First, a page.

Te unemploymen rae sood a 9.1percen in July 2011. Long-erm unemploymen ballooned as he unemploy-men rae sayed high. A litle more han 44 percen o he unemployed have been ou o and looking or a job or more han six monhs. Te average lengho unemploymen soared o a record 40.4 weeks in July 2011.
5. Labor market pressures fall especially on communities of color, young work-ers, and those with little education.
Te Arican American unemploymenrae in July 2011 sayed well above average wih a high 15.9 percen and heHispanic unemploymen rae sayed high wih 11.3 percen, while he whieunemploymen rae was 8.1 percen. Youh unemploymen sood a a high 25.0percen. Te unemploymen rae or people wihou a high school diplomasayed high wih 15.0 percen compared o 9.3 percen or hose wih a highschool degree and 4.3 percen or hose wih a college degree.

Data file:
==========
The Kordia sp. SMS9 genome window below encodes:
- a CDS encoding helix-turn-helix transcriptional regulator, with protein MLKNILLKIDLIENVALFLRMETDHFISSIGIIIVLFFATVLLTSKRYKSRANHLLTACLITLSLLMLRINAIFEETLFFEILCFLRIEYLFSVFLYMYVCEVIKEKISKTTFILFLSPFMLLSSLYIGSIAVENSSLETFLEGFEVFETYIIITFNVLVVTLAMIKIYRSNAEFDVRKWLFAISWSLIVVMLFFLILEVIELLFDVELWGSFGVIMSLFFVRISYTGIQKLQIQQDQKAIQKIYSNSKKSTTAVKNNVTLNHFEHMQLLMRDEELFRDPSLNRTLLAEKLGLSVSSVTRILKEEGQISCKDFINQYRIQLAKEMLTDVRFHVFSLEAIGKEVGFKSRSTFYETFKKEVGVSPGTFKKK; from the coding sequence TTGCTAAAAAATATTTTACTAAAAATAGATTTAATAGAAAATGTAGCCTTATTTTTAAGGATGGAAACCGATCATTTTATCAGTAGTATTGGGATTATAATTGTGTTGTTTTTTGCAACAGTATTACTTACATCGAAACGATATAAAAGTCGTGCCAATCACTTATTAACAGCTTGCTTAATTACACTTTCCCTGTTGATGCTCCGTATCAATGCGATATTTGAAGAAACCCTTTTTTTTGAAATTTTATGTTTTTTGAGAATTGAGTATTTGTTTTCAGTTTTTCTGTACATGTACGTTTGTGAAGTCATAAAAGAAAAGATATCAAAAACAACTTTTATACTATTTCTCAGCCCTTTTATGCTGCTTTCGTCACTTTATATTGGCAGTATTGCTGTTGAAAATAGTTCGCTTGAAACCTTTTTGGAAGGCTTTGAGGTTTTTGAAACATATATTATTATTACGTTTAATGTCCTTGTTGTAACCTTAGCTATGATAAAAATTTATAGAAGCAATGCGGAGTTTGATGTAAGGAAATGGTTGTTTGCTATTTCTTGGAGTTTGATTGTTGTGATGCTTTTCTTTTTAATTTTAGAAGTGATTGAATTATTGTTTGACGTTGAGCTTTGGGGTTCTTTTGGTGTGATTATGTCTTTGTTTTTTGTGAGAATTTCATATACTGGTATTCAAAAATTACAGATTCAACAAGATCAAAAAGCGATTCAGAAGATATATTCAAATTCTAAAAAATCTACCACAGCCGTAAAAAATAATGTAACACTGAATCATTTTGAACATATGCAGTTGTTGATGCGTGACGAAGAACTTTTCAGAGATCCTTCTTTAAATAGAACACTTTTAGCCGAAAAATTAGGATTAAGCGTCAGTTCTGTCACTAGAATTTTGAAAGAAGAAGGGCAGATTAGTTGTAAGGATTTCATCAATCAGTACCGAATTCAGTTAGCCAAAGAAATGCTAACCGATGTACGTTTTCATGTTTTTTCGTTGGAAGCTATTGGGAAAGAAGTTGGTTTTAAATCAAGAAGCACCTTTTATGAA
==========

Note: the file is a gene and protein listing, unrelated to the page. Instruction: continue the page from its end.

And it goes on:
Vulnerablegroups have sruggled disproporionaely amid he weak labor marke o hepas ew years compared o whie workers, older workers, and workers wihmore educaion.
igurE 1
Monthly job change since start of Great Recession
Jobs (in thousands)
3Cente o Amecan Poess | Economc Snapshot o Jly 2011
6. Household incomes drop amid prolonged labor market weaknesses.
Medianinaion-adjused household income ell 3.6 percen in 2008 and by anoher0.7 percen in 2009. I sood a $49,777 in 2009, is lowes level in inaion-adjused dollars since 1997. Whie amily income sood a $54,461, comparedo Arican American amily income, which was $32,584, or 59.8 percen o  whie income. Hispanic amily income was $38,039 in 2009, or 69.8 percen o  whie income.
7. Poverty continues to rise as incomes drop.